Leonardo wasn’t the only painter in town Michelangelo had to think about.
The news came from Angelo Doni, who knew how to hold a grudge. After Doni ended up paying twice the contracted amount for Michelangelo’s roundel, he commissioned a 21-year-old painter from Urbino, Raphael Sanzio, to paint portraits of him and his wife. Doni was so astonished by the work that he decided to show it to Michelangelo.
“These paintings are much better than yours, and I paid less for them. He paints frescoes too. I tell you, it is this young Raphael who should be competing against Leonardo, not you.”
Michelangelo shrugged off Doni, and then tried not to let the visit bother him. He knew Raphael was a great painter, could possibly be as good as Leonardo. But there was another reason he disliked the young painter from Urbino.
Raphael’s greatest sin was the teacher with whom he had studied. It was the artist Michelangelo hated more than anyone: Pietro Perugino.
Like Michelangelo, Perugino had been born to a poor family. But whereas Michelangelo cared about the quality of his art more than anything, Perugino was driven only by money, never wanting to be poor again. He painted the same picture over and over again for whoever paid for it.
Worse, Perugino didn’t just copy his own works. He freely copied those of his competitors and sold them as if they were his own. It was making money off someone else’s labor. And where was the originality of art?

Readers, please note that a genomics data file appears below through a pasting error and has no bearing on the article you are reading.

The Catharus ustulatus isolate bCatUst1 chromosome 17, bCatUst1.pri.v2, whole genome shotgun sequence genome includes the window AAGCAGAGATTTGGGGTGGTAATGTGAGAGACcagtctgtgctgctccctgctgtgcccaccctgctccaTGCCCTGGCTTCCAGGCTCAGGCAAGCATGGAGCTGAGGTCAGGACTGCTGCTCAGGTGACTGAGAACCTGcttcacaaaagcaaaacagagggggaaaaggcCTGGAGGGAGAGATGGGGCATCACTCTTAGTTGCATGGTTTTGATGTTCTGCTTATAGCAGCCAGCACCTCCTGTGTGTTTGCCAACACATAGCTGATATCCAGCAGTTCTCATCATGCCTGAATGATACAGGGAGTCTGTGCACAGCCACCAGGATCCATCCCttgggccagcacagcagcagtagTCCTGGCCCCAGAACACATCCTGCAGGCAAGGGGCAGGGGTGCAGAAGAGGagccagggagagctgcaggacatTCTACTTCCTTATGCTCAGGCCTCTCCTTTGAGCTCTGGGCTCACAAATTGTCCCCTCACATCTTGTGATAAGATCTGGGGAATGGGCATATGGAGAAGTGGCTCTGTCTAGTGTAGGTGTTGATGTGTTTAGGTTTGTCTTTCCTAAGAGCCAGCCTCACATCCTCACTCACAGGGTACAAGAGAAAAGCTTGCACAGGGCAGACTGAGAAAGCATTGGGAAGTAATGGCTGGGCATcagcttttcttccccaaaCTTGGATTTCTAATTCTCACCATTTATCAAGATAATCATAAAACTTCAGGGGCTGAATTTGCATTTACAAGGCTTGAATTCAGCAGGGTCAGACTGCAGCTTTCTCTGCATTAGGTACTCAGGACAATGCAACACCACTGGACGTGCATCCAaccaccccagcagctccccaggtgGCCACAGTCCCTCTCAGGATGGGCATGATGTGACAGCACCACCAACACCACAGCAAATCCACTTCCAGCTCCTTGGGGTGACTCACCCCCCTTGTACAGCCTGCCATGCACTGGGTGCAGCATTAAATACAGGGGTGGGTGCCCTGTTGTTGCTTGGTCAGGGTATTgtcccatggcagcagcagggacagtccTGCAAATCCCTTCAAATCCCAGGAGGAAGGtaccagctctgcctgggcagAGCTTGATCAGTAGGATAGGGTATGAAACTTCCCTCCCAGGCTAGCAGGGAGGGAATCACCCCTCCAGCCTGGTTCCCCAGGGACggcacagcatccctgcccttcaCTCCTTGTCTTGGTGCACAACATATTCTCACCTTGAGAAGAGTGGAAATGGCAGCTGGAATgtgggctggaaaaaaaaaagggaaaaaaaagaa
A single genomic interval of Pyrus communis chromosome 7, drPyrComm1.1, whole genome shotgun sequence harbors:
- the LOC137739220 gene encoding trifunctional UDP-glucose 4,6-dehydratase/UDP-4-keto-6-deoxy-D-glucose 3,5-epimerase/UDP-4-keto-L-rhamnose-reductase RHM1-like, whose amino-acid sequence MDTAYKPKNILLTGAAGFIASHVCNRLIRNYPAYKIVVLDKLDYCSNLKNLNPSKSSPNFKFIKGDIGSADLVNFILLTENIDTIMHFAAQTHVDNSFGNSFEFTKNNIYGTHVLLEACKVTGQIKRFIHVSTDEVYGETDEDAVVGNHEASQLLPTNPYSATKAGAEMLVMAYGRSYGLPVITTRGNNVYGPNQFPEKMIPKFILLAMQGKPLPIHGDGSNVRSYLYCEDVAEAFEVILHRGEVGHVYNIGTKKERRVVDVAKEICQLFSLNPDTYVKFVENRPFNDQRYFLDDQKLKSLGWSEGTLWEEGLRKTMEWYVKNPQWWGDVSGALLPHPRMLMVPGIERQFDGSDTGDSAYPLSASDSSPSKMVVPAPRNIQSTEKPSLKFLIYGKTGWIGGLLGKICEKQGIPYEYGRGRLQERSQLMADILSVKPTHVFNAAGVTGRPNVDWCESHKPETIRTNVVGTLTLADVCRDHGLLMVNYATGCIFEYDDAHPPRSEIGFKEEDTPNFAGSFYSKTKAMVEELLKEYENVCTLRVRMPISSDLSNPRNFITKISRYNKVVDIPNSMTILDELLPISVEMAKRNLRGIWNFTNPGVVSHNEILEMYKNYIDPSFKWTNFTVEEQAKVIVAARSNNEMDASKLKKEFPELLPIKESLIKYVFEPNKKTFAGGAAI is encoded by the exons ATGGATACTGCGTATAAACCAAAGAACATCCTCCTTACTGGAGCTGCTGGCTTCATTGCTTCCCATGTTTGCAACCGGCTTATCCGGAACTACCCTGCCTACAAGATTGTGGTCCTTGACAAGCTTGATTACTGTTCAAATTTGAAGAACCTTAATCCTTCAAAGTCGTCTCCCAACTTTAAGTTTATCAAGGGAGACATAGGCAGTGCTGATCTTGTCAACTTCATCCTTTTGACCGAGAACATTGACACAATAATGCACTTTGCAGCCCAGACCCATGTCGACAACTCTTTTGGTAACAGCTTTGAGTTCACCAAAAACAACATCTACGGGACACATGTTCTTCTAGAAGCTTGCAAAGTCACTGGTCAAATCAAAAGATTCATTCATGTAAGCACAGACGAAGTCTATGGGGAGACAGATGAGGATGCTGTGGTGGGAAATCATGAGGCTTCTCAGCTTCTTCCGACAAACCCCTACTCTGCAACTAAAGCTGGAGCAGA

“Perugino is a hack,” Michelangelo comforted himself. “And this Raphael is just like him if he’s willing to copy anyone’s style and call it his own.”
That’s exactly what Raphael did. He painted a Virgin and Child that was every bit as good as Leonardo’s. So good, in fact, that no one could tell the difference between the two.
Michelangelo didn’t like the feeling of another painter being that good, and he tried not to think about Doni’s words. To prove himself in the Battle of the Great Hall it was better to think about Leonardo, who was up to something. Leonardo always had several projects going simultaneously, and he was still working on the small oil painting of the woman with the smile, said to look so lifelike she might move at any second. Michelangelo needed to work as hard as he possibly could.